Insights from these works and others show the benefits of implementing an LC–MS method versus an LC optical-only method when measuring CQAs of mRNA, including quantification of the 5’ cap fragments. For instance, quantification via UV relies heavily on the separation of the capped species and precursors, whereas LC–MS methods can unequivocally identify and quantify each component, even if not well separated, providing mass certainty as well. To this end, readily deployable, easy-to-use, and compliance‑ready LC–MS workflows may prove to be beneficial as the mRNA therapeutic pipeline surges.
Moreover, recently introduced LC technologies have been shown to improve the quantification of low-level impurities, for example the 5’ cap precursors leading up to Cap-1. This hybrid surface technology (HST) for column and LC systems hardware addresses and prevents nonspecific adsorption of analytes, particularly acidic compounds, to the electron-deficient metal surfaces of the LC fluid path (10). A highly cross-linked, ethylene-bridged siloxane polymer acts as a barrier that prevents analyte interactions with the metal surface. In particular, the surface technology has been shown to greatly improve the recovery of oligonucleotides, especially at lower level concentrations (10).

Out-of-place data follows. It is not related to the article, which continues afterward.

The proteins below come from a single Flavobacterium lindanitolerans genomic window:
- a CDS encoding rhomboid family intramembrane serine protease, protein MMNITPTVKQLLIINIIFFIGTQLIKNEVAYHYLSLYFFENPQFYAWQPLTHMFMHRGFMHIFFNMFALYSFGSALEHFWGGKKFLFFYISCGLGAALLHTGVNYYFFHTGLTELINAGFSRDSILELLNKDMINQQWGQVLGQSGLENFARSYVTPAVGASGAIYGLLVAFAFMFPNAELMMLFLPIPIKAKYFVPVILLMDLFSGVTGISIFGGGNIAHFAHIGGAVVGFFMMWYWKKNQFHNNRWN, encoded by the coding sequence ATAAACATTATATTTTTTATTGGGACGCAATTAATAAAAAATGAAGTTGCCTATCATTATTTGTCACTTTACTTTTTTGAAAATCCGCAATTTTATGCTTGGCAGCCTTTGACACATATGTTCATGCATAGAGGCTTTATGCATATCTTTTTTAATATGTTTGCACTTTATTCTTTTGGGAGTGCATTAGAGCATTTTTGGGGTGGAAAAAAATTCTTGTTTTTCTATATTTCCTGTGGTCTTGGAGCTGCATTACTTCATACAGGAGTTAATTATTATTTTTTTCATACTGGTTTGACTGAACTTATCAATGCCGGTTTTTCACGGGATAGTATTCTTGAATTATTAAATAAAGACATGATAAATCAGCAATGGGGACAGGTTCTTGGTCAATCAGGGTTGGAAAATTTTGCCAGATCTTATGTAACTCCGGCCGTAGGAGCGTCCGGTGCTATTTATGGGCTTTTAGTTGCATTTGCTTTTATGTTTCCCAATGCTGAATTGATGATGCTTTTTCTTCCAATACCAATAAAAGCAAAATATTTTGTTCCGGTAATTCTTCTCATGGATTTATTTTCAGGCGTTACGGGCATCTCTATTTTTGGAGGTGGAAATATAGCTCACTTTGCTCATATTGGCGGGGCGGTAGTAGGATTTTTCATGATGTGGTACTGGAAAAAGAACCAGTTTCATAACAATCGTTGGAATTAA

Example of 5’ Cap Structure Analysis with LC–MS